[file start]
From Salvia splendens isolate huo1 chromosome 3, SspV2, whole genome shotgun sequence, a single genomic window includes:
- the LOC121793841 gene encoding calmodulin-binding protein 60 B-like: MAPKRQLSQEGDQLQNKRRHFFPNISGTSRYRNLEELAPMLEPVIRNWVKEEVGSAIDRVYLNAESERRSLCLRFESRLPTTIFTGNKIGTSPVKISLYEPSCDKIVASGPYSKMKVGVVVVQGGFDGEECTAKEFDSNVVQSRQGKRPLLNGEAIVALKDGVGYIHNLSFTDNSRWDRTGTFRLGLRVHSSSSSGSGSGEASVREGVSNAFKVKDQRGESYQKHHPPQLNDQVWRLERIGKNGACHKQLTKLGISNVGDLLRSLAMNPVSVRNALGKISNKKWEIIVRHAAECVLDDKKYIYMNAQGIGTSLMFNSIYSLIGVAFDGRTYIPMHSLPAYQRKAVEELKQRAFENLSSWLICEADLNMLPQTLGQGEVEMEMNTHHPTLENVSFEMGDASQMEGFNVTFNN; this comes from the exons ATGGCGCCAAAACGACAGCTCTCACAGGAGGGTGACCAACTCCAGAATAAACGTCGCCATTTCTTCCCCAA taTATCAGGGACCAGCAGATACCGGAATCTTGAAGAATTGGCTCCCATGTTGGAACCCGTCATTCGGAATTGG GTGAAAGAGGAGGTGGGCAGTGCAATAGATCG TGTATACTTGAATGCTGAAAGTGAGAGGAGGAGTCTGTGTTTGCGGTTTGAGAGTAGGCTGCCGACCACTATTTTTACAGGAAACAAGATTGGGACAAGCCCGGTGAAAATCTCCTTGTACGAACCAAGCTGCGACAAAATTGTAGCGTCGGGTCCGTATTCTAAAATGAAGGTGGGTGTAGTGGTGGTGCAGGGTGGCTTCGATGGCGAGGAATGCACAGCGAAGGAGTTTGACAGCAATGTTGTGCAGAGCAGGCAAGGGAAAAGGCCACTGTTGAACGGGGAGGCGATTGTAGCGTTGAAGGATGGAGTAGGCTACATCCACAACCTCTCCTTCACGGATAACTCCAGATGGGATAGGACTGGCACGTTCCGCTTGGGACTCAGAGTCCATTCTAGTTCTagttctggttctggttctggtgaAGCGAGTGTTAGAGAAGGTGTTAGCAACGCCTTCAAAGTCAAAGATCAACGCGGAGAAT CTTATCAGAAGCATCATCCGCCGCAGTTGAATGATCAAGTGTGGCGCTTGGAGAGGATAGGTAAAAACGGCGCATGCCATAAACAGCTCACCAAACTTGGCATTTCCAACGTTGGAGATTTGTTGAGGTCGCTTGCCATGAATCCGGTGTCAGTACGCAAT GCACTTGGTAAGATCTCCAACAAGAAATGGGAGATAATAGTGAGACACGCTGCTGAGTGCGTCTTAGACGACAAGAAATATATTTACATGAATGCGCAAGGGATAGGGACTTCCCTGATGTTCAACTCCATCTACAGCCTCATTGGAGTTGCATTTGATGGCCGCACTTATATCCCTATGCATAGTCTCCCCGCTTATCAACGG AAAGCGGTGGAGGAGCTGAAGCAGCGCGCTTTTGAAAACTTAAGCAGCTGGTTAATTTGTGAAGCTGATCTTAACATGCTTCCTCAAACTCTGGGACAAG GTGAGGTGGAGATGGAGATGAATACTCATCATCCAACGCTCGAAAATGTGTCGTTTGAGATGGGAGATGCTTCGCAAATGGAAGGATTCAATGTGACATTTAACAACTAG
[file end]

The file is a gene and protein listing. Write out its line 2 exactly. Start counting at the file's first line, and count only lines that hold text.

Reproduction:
- the LOC121793841 gene encoding calmodulin-binding protein 60 B-like: MAPKRQLSQEGDQLQNKRRHFFPNISGTSRYRNLEELAPMLEPVIRNWVKEEVGSAIDRVYLNAESERRSLCLRFESRLPTTIFTGNKIGTSPVKISLYEPSCDKIVASGPYSKMKVGVVVVQGGFDGEECTAKEFDSNVVQSRQGKRPLLNGEAIVALKDGVGYIHNLSFTDNSRWDRTGTFRLGLRVHSSSSSGSGSGEASVREGVSNAFKVKDQRGESYQKHHPPQLNDQVWRLERIGKNGACHKQLTKLGISNVGDLLRSLAMNPVSVRNALGKISNKKWEIIVRHAAECVLDDKKYIYMNAQGIGTSLMFNSIYSLIGVAFDGRTYIPMHSLPAYQRKAVEELKQRAFENLSSWLICEADLNMLPQTLGQGEVEMEMNTHHPTLENVSFEMGDASQMEGFNVTFNN; this comes from the exons ATGGCGCCAAAACGACAGCTCTCACAGGAGGGTGACCAACTCCAGAATAAACGTCGCCATTTCTTCCCCAA taTATCAGGGACCAGCAGATACCGGAATCTTGAAGAATTGGCTCCCATGTTGGAACCCGTCATTCGGAATTGG GTGAAAGAGGAGGTGGGCAGTGCAATAGATCG TGTATACTTGAATGCTGAAAGTGAGAGGAGGAGTCTGTGTTTGCGGTTTGAGAGTAGGCTGCCGACCACTATTTTTACAGGAAACAAGATTGGGACAAGCCCGGTGAAAATCTCCTTGTACGAACCAAGCTGCGACAAAATTGTAGCGTCGGGTCCGTATTCTAAAATGAAGGTGGGTGTAGTGGTGGTGCAGGGTGGCTTCGATGGCGAGGAATGCACAGCGAAGGAGTTTGACAGCAATGTTGTGCAGAGCAGGCAAGGGAAAAGGCCACTGTTGAACGGGGAGGCGATTGTAGCGTTGAAGGATGGAGTAGGCTACATCCACAACCTCTCCTTCACGGATAACTCCAGATGGGATAGGACTGGCACGTTCCGCTTGGGACTCAGAGTCCATTCTAGTTCTagttctggttctggttctggtgaAGCGAGTGTTAGAGAAGGTGTTAGCAACGCCTTCAAAGTCAAAGATCAACGCGGAGAAT CTTATCAGAAGCATCATCCGCCGCAGTTGAATGATCAAGTGTGGCGCTTGGAGAGGATAGGTAAAAACGGCGCATGCCATAAACAGCTCACCAAACTTGGCATTTCCAACGTTGGAGATTTGTTGAGGTCGCTTGCCATGAATCCGGTGTCAGTACGCAAT GCACTTGGTAAGATCTCCAACAAGAAATGGGAGATAATAGTGAGACACGCTGCTGAGTGCGTCTTAGACGACAAGAAATATATTTACATGAATGCGCAAGGGATAGGGACTTCCCTGATGTTCAACTCCATCTACAGCCTCATTGGAGTTGCATTTGATGGCCGCACTTATATCCCTATGCATAGTCTCCCCGCTTATCAACGG AAAGCGGTGGAGGAGCTGAAGCAGCGCGCTTTTGAAAACTTAAGCAGCTGGTTAATTTGTGAAGCTGATCTTAACATGCTTCCTCAAACTCTGGGACAAG GTGAGGTGGAGATGGAGATGAATACTCATCATCCAACGCTCGAAAATGTGTCGTTTGAGATGGGAGATGCTTCGCAAATGGAAGGATTCAATGTGACATTTAACAACTAG